This is another pattern from the wonderful French company Au Bonheur des Petites Mains. Here’s my dress:
And here’s ABdPM’s version (from their defunct website)::
This pattern didn’t come in the box-style case of my previous ABdPM patterns; instead there was a folder in a cello sleeve:
The folder isn’t as much fun as the box, but the folder is really a lot more practical, and probably a bunch cheaper to mail to North America than the previous packaging was. The post on patterns from other continents tends to be terribly expensive, even for lightweight stuff.
I’d thought, from seeing it on the Au Bonheur website, that the skirt must be a balloon-type, but the pouf at the hem is made using a gore on the left side with a deep dart in it, cutting the rest of the skirt asymmetrically, then tucking up the lower edge. There’s a button on the lower right that holds the lifted hem in place. It’s the button to the right, above.
Here’s the back view (at an odd angle, sorry, but you can see the fullness of the skirt better this way):
Once I got oriented, this dress was actually simple to construct. There’s a bodice, a mid-skirt, a lower skirt, and a triangular gore on the left side. Assembly is pretty basic, just attaching each layer to the next, so there really aren’t any serious sewing challenges here.
However, there are a few other oddities — like, what on earth is this side of the skirt supposed to do?
The bodice drops below the waist on one side in a sort of a prong shape; you join the front and back here, and then the mid section of the skirt. And then . . . major drooping. It wasn’t interesting, it was just limp. Is it me? Is it the pattern? I don’t know , but I’m very happy with the fix, which was to pull up the droop, form a tuck, and tack a button to hold it in place:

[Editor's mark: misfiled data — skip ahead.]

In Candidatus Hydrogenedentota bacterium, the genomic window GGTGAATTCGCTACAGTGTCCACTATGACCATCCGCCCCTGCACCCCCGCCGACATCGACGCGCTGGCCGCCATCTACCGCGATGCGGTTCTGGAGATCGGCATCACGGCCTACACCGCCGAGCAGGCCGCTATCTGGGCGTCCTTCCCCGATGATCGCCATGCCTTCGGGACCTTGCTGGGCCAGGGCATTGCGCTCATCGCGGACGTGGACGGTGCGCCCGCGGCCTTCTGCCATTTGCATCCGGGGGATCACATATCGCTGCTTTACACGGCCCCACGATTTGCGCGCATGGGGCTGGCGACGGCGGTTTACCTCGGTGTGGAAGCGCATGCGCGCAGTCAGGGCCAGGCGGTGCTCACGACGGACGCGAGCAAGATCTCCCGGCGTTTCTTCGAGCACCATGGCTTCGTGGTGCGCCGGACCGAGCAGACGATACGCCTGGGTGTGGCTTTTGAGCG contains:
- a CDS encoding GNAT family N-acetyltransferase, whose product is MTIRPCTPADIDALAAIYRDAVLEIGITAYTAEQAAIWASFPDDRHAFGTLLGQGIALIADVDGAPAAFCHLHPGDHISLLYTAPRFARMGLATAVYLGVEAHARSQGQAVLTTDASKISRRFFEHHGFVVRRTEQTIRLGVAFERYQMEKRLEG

I liked the result, and it looks a whole lot better worn than the peculiar droop — although maybe the “prong” would have worked if my lower skirt were a more stable woven? (Which is actually what the pattern calls for, so this result is probably squarely on my fabric choice.)
I used a third strategic button. This version was meant as a sort of a muslin (when will I learn?), and I assembled it entirely on my serger. So I didn’t baste where many seams met at the side — and I hate mis-matched seams! It was only off by a very little bit, but no way was I going to unpick the serging, though, so I disguised the problem with a button:
Directions are sketchy, even if you read French, and the trickiest part is figuring out which pieces you cut from which fabric. ABdPM uses a knit for the top section, a “fantasie” woven contrast for the main part of the skirt, and a solid woven for the smaller/lower skirt pieces.
I used a lycra/rayon knit for both the top and the smaller/lower pieces, and a chiffon for the draped panels, underlying it so that the skirt wouldn’t be transparent.
I still have no idea how ABdPM means to have the armholes and neck finished — at one point, the directions just say “finish the garment”! — and I decided to use bias tape. I’m not happy about it; next time I’ll line the bodice instead. At one time I could do anything at all with bias tape, but with several permanently damaged fingers I don’t quite have the control I used to. Bah!
The armhole is quite deep; too deep for me, and unfortunately I didn’t notice this in time to cut it correctly. I wear humungo-bras instead of cute little French ones, so I ended up adding inserts to raise the edge of the dress. It’s not something I would normally recommend, but I think I got away with it on this dress.
Another fit note: Before the hem is tucked up, the dress is very long. The longest point nearly touched the floor when the dress was on my dummy, which is just a little taller than I am. I was highly dubious when I realized just how long it really was, though I love the final result.
ABdPM patterns are printed without seam allowances; I put a non-woven, sheer grid over the pattern and traced my seam allowances onto the grid, marking any additional information I needed about each pattern piece as I went. I used the non-woven pattern pieces as a muslin, and then used them to cut out my fabric.
Anyone sews with Au Bonheur patterns will find Shams’ glossary to be very helpful; she’s the go-to person for ABdPM info. Read it through, and refer to it, and you’ll be able to figure out most of what you need to know; Google Translate is helpful, too, but you may need some background in French to work things out if you’re not a relatively experienced sewist.
Sadly, Au Bonheur apparently went out of business in 2011. I’m glad that I bought a slew of their patterns as soon as they were available — that’s a good rule of thumb when buying from independent pattern companies whose lifespan may be short.